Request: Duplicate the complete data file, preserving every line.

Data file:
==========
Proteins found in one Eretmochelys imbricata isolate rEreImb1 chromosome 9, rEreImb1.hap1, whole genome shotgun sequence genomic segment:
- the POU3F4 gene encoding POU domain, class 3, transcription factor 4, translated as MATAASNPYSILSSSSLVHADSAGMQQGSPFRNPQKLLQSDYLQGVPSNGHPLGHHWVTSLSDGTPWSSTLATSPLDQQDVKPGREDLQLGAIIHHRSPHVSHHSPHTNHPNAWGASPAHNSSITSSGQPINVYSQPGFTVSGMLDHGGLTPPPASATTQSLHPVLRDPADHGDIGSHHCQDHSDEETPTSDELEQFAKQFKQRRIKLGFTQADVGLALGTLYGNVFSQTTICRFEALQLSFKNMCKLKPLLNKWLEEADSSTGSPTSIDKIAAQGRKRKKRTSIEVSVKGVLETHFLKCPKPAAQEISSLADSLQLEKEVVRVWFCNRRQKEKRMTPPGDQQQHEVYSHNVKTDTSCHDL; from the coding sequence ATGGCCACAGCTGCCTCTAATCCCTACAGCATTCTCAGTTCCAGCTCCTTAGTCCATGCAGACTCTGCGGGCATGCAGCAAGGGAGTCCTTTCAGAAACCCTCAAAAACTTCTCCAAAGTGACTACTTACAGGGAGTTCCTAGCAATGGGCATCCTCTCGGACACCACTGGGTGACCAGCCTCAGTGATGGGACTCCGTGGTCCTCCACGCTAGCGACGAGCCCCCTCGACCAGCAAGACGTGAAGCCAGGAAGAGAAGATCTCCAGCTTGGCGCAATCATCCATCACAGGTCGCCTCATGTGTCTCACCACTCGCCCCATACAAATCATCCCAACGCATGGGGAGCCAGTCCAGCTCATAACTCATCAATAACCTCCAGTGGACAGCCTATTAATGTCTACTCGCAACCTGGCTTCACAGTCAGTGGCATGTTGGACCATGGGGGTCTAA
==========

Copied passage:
Proteins found in one Eretmochelys imbricata isolate rEreImb1 chromosome 9, rEreImb1.hap1, whole genome shotgun sequence genomic segment:
- the POU3F4 gene encoding POU domain, class 3, transcription factor 4, translated as MATAASNPYSILSSSSLVHADSAGMQQGSPFRNPQKLLQSDYLQGVPSNGHPLGHHWVTSLSDGTPWSSTLATSPLDQQDVKPGREDLQLGAIIHHRSPHVSHHSPHTNHPNAWGASPAHNSSITSSGQPINVYSQPGFTVSGMLDHGGLTPPPASATTQSLHPVLRDPADHGDIGSHHCQDHSDEETPTSDELEQFAKQFKQRRIKLGFTQADVGLALGTLYGNVFSQTTICRFEALQLSFKNMCKLKPLLNKWLEEADSSTGSPTSIDKIAAQGRKRKKRTSIEVSVKGVLETHFLKCPKPAAQEISSLADSLQLEKEVVRVWFCNRRQKEKRMTPPGDQQQHEVYSHNVKTDTSCHDL; from the coding sequence ATGGCCACAGCTGCCTCTAATCCCTACAGCATTCTCAGTTCCAGCTCCTTAGTCCATGCAGACTCTGCGGGCATGCAGCAAGGGAGTCCTTTCAGAAACCCTCAAAAACTTCTCCAAAGTGACTACTTACAGGGAGTTCCTAGCAATGGGCATCCTCTCGGACACCACTGGGTGACCAGCCTCAGTGATGGGACTCCGTGGTCCTCCACGCTAGCGACGAGCCCCCTCGACCAGCAAGACGTGAAGCCAGGAAGAGAAGATCTCCAGCTTGGCGCAATCATCCATCACAGGTCGCCTCATGTGTCTCACCACTCGCCCCATACAAATCATCCCAACGCATGGGGAGCCAGTCCAGCTCATAACTCATCAATAACCTCCAGTGGACAGCCTATTAATGTCTACTCGCAACCTGGCTTCACAGTCAGTGGCATGTTGGACCATGGGGGTCTAA